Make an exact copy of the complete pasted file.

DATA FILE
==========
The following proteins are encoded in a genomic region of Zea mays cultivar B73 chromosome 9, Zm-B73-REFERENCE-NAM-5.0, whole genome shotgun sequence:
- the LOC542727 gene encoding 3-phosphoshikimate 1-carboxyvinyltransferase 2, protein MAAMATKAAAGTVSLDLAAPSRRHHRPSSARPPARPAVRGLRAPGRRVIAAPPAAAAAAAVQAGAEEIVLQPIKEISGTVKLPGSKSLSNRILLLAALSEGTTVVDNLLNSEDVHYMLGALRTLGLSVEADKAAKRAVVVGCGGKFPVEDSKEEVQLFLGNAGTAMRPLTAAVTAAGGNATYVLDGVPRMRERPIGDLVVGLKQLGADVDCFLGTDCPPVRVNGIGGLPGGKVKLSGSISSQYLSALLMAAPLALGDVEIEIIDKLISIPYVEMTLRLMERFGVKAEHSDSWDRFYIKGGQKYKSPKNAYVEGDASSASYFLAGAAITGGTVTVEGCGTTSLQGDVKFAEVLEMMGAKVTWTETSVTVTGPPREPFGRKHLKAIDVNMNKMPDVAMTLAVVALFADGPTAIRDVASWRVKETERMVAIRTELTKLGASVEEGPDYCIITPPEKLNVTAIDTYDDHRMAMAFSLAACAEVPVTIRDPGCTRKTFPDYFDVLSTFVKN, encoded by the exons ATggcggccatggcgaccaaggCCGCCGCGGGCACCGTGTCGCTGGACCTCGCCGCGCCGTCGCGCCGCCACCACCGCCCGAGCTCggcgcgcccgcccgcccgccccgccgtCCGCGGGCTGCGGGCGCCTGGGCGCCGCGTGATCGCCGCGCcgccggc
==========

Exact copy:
The following proteins are encoded in a genomic region of Zea mays cultivar B73 chromosome 9, Zm-B73-REFERENCE-NAM-5.0, whole genome shotgun sequence:
- the LOC542727 gene encoding 3-phosphoshikimate 1-carboxyvinyltransferase 2, protein MAAMATKAAAGTVSLDLAAPSRRHHRPSSARPPARPAVRGLRAPGRRVIAAPPAAAAAAAVQAGAEEIVLQPIKEISGTVKLPGSKSLSNRILLLAALSEGTTVVDNLLNSEDVHYMLGALRTLGLSVEADKAAKRAVVVGCGGKFPVEDSKEEVQLFLGNAGTAMRPLTAAVTAAGGNATYVLDGVPRMRERPIGDLVVGLKQLGADVDCFLGTDCPPVRVNGIGGLPGGKVKLSGSISSQYLSALLMAAPLALGDVEIEIIDKLISIPYVEMTLRLMERFGVKAEHSDSWDRFYIKGGQKYKSPKNAYVEGDASSASYFLAGAAITGGTVTVEGCGTTSLQGDVKFAEVLEMMGAKVTWTETSVTVTGPPREPFGRKHLKAIDVNMNKMPDVAMTLAVVALFADGPTAIRDVASWRVKETERMVAIRTELTKLGASVEEGPDYCIITPPEKLNVTAIDTYDDHRMAMAFSLAACAEVPVTIRDPGCTRKTFPDYFDVLSTFVKN, encoded by the exons ATggcggccatggcgaccaaggCCGCCGCGGGCACCGTGTCGCTGGACCTCGCCGCGCCGTCGCGCCGCCACCACCGCCCGAGCTCggcgcgcccgcccgcccgccccgccgtCCGCGGGCTGCGGGCGCCTGGGCGCCGCGTGATCGCCGCGCcgccggc